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Many people, including many who love the show, often point out that Energybending is a massive Deux Ex Machina (for those who don't know, Deus Ex Machina means "god from the machine", basically a convenient plot device pulled out of thin air). While energybending certainly fits the definition, I don't find it to be offensive for a few reasons. At least it isn't remarkably timely Eagles coming out of the sky to save everyone at the last second....(and yes, I love LorR).
First of all, the idea of a "World Turtle" imparting some ancient knowledge on the Hero to aid him/her in the quest is a reocurring theme in the genre, so I was not surprised when the Lion Turtle imparted some ancient and long lost knowledge to Aang.
Secondly, I think it is the best of the various options that I can come up with. There are a few alternatives to Energybending that wouldn't seem even more contrived. Certainly, Aang could have killed Ozai outright while in the Avatar state, and it could be implied that it was the Avatar state taking those actions and not Aang himself, but that would feel even more like a cop out.
Another alternative would have been to have Ozai, in his megalomania, to "overreach" while trying to destroy Aang, and cause his own death. This is a commonly used plot device to protect the hero from taking a life directly and instead you can attribute it to the antagonist’s own zeal for killing the hero. While the most probable of the options, this one is also the most common, and I feel would have been kind of cheap. I honestly thought that was how the final battle was going to end since they set it up early on (when Aang is learning fire bending in Book 1 and the consquences of not having enough control are shown).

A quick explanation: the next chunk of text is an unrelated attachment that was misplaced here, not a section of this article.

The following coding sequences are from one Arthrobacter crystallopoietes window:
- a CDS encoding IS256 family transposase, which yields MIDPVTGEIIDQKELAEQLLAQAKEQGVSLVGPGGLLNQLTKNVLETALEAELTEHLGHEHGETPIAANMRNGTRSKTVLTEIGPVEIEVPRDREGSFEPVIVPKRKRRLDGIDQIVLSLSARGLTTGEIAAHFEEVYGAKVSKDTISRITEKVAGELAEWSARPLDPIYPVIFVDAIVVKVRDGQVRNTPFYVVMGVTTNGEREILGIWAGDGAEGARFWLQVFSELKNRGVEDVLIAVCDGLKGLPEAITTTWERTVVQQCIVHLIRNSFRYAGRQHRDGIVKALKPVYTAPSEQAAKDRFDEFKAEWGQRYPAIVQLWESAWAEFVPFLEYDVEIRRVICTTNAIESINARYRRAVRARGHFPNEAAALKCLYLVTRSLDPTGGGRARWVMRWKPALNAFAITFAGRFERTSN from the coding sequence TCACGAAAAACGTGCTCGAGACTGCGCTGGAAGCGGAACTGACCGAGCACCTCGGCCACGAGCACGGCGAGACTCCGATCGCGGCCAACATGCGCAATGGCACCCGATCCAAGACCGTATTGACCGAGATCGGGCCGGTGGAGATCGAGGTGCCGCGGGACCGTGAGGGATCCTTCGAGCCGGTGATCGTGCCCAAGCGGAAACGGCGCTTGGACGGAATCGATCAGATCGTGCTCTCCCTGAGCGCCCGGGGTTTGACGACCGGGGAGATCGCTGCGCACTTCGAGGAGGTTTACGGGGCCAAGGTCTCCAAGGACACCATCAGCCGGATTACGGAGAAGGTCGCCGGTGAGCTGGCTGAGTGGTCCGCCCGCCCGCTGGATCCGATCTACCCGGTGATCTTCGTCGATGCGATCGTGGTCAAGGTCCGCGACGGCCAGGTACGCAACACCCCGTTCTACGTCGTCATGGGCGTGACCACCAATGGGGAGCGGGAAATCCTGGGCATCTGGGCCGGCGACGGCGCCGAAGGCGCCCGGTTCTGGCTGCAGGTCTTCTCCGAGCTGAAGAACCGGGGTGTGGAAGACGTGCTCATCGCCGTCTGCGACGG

A final alternative to Energybending would have been to have Ozai actually have a change of heart. This one would have been a horrible ending to the story for many reasons.
What Energybending did was actaully strengthen Aang's character. Here we see that instead of letting the Avatar state take over, Aang finally gains mastery and is now a fully realized Avatar, able to control the state and not let it take over his actions completely. Instead of using all of his power to finish Ozai, Aang actually does something more noble - he puts himself at risk to prevent the taking of life. I think this shows that Aang is truely an uncorruptable spirit, and this is why he was able to defeat Ozai's spirit in their battle of wills in the end.
I think that something that many of us who are older forget is that this is a show made, primarily, for kids. Ironically it has more character depth than 99% of the shows out there for adults, which is part of the reason why it appeals to those of us who are a little older so much. I think the show's creators did a great job with a difficult challenge - how do you have a "pure evil" character that needs to be defeated yet do it in a way that still keeps Aangs principles intact? For me, it's kind of nice to watch a show without a huge body count.